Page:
However, if Audi hopes to achieve their 200k/year sales goal they can't afford the "collateral damage" of losing buyers they once had. To say the A3 Sportback didn't sell in high enough volumes is a little disingenuous considering they never really marketed it in the U.S., mainly because European sales pretty much consumed the full production volume. Unless Audi has increase production capacity for the new A3 I can't imagine they have allotted much more volume to the U.S. over Europe.
For those that want the 5 door I still think the problem is they only say they want the 5 door which seems simple until you say - is the FWD, DSG, Diesel ok? Or is it the AWD, DSG, Diesel? Or the AWD gas, DSG? Or the FWD, manual, diesel? or the.....
Once you start looking at all the combinations, if they bring the 5 door (no chance at all possible configurations), some won't be happy.
My wife has a 2006 A3 She loves it, but it's long in tooth and we've been waiting for the new A3 to come out. Audi dropped the sportback, so now she's looking at either the BMW 3 series wagon (with a stick), or that jaw-droppingly hot Mercedes A Class hatch that hit the floor in Geneva yesterday. Have you even seen that thing? It makes the new A3 look 4 years old just by sitting next to it.
Now we can resume the debate about homolgation costs to the consumer. Oh, wait... the consumer already left the showroom, nevermind.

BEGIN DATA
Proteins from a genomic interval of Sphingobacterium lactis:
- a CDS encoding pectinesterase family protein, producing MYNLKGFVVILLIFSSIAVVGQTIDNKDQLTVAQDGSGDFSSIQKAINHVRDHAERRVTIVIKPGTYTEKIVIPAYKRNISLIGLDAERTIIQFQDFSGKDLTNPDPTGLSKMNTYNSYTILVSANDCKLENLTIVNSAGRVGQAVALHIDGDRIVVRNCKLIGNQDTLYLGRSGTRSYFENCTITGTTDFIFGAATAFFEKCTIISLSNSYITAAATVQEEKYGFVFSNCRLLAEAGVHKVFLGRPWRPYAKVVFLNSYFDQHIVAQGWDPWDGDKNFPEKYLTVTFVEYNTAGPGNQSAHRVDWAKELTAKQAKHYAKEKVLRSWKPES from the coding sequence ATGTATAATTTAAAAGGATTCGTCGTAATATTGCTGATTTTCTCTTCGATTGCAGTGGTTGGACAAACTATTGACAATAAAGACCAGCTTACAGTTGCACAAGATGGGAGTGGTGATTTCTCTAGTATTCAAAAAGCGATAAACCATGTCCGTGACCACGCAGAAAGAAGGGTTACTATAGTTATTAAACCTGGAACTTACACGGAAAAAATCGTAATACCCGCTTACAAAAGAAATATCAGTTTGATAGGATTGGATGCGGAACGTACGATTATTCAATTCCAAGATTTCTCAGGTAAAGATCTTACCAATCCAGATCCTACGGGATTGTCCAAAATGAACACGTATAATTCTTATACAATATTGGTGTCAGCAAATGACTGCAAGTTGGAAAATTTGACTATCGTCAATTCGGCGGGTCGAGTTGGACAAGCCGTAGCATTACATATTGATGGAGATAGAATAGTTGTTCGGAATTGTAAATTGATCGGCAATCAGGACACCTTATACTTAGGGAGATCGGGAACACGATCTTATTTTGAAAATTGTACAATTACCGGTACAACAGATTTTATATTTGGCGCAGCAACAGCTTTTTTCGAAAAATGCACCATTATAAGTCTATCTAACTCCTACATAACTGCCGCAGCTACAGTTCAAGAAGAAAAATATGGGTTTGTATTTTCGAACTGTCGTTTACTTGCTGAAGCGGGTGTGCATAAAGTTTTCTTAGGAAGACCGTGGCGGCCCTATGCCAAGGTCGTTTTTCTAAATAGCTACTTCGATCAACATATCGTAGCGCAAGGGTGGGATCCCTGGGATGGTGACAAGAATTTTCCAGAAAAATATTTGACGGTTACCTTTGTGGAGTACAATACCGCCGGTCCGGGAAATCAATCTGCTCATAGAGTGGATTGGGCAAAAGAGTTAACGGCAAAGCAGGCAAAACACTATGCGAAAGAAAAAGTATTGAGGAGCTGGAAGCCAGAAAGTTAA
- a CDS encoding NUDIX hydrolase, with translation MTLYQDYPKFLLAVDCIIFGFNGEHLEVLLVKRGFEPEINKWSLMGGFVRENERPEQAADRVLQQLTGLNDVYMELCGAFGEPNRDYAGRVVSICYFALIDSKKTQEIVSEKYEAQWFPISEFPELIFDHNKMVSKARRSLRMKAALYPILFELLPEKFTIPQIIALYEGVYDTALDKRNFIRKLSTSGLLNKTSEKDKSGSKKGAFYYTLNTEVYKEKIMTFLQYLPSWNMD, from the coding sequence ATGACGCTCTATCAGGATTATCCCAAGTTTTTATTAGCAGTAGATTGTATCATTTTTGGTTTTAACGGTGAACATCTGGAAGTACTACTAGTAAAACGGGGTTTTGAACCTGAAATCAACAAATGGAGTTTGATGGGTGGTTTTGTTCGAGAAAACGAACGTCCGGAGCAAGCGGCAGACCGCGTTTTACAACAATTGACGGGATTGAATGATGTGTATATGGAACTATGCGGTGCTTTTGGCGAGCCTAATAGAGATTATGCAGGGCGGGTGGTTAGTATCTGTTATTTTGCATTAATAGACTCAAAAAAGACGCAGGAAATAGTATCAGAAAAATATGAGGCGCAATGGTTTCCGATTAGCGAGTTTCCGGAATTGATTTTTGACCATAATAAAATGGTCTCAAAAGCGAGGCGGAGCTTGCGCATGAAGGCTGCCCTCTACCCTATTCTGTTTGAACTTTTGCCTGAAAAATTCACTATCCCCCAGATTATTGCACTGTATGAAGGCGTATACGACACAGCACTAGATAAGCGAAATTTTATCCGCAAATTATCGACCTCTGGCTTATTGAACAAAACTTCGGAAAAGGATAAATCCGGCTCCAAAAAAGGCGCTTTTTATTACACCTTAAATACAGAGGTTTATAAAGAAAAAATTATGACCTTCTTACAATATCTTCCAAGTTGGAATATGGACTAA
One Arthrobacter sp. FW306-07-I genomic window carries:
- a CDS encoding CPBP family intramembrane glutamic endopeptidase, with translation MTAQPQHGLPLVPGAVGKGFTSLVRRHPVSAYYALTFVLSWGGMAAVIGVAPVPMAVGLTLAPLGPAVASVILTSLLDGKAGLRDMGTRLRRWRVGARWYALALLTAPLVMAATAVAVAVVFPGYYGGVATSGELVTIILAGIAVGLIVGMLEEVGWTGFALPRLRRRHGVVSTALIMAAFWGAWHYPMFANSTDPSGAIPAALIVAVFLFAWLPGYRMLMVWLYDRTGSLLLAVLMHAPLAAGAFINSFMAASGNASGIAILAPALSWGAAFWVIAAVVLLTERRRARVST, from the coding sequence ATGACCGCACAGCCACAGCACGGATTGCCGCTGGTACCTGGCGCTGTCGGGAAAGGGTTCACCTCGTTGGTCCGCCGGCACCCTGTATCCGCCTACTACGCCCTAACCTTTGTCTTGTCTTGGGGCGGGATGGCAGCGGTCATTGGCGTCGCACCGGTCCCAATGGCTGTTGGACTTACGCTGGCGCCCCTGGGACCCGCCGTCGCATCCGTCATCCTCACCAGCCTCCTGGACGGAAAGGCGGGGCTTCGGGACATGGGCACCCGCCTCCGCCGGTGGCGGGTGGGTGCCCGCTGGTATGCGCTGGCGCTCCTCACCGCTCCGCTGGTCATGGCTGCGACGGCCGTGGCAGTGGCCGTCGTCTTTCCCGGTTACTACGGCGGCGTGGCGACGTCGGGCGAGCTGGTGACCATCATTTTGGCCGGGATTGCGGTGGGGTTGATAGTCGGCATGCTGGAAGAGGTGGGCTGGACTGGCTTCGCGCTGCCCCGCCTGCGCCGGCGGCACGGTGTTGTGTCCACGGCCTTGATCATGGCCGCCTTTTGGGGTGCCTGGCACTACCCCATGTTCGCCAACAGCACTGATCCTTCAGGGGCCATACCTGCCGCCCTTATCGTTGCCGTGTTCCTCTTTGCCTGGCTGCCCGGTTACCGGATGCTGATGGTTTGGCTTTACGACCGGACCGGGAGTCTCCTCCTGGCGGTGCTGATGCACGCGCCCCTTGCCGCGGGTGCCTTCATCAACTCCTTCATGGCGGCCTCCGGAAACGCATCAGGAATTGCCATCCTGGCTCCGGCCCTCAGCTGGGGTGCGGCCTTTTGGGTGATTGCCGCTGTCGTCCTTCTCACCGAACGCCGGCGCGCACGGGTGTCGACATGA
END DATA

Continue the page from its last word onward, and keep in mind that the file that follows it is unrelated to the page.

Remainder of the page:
I understand the argument about not being able to offer every version. I'll take a 5door quattro manual diesel, please. But for some buyers (like me) 5-door with anything >>>>> sedan with whatever. I bought a 3.2Q even though it wasn't available in manual.
Some options are more important to offer than others, and I'd argue that a 5-door option for the A3 is about as important as anything else.
I looked at used A3s when I thought I'd need to replace my GTI. I thought the next A3 would be my next car some years from now when my beloved GTI does bite the dust. But Audi's decided that I, as a hatchback/wagon buyer, am "collateral damage". I can't even pay a bit more to get a nice A4 avant anymore.
I don't want a small SUV option. I want the option of a car.
Oh, hey, BMW has decided that it's going to deliberately support wagon buyers like me even though there aren't as many of us. Hey, look, those of us who want practicality and like the wagon/estate style like to know we're appreciated. Hey, look, once we form a lasting bond with a carmaker we're likely to return to that carmarker -- as long as they make what we want.
Hey, look, there's an AWD version, if I want.
Hey, look, I can have it delivered to me in Germany. Nice vacation. I've wanted to go there for a while now.
Hello, 328 AWD wagon.
Goodbye, Audi. Goodbye, decontented VW.